Structured interactions and ecological validity in the study of social cognition in captive great apes

Leavens, D A (2004) Structured interactions and ecological validity in the study of social cognition in captive great apes. In: 20th congress of the International Primatological Society, August, 2004, Torino, Italy.

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In the current literature on the sociocognitive abilities of the great apes, there are profound differences in the findings reported by researchers using training protocols, on the one hand, and structured interactions, on the other. Structured interactions reveal more sensitivity to the behavioral correlates of intentions and attention than do training protocols. Training protocols go something like this: An operant is trained to a criterion, then that operant is used as a dependent variable during critical transfer to testing conditions in which the intentions, attention, or epistemic status of another social agent is manipulated. Early high performance during the transfer is then taken to demonstrate the discrimination of the mental state in question. Positive findings illustrate effective experiential pathways toward the discrimination of interest, whereas negative findings remain ambiguous. Structured interactions ask, instead, What discriminative competencies do test subjects bring to the experimental situation? The data yielded from structured interactions cannot specify a learning mechanism for the acquisition of any discriminative competencies demonstrated. Training protocols have the potential to specify effective learning pathways, in principle, but in practice are usually far too short in duration to determine whether the training regimen has facilitated or inhibited subsequence performance on transfer tests. Apes in captivity are inescapably embedded in an ecological web and have developed strategies for increasing foraging success in circumstances characterized by an almost complete lack of control over their own feeding schedules. Ecological validity in the context of animals who spend their entire lives in laboratories means administering experimental protocols that are consistent with their pre-experimental life experiences, otherwise they will produce evidence only of a mismatch between the contingencies as conceived by the experimenters and the contingencies as conceived by their test subjects.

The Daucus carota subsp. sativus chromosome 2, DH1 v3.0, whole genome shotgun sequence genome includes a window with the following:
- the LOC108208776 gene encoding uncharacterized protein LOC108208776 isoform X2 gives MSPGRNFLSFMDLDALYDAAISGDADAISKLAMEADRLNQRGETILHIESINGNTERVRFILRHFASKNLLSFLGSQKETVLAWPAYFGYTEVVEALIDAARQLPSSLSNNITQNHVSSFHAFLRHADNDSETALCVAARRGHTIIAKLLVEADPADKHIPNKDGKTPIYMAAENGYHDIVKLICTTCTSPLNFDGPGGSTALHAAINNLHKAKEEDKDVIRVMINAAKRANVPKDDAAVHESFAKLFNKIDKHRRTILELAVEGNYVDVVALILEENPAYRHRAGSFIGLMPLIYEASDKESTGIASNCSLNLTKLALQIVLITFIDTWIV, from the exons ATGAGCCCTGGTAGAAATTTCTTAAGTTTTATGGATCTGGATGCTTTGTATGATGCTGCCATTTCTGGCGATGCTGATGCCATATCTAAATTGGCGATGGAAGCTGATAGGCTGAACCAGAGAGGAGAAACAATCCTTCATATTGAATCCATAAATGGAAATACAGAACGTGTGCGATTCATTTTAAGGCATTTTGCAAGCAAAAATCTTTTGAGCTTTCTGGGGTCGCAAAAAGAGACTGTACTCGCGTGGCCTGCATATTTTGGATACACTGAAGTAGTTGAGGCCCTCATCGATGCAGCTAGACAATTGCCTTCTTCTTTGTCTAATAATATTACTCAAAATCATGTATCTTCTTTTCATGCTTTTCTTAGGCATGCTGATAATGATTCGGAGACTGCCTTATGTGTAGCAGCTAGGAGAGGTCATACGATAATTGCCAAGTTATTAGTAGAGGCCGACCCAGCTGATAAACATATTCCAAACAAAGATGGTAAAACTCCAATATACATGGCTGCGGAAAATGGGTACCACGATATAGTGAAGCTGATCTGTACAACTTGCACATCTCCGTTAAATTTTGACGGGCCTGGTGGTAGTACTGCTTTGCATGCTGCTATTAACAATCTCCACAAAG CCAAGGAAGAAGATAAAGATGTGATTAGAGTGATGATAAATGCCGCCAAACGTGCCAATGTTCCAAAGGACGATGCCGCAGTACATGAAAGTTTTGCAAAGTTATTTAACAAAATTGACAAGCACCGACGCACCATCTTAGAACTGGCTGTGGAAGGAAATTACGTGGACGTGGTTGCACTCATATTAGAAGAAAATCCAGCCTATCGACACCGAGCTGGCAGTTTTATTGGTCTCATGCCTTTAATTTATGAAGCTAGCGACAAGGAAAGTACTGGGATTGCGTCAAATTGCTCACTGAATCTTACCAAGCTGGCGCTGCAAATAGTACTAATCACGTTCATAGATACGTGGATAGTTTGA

Item Type: Conference or Workshop Item (Paper)
Schools and Departments: School of Psychology > Psychology
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Depositing User: David Leavens
Date Deposited: 06 Feb 2012 15:44
Last Modified: 15 Jun 2012 13:37
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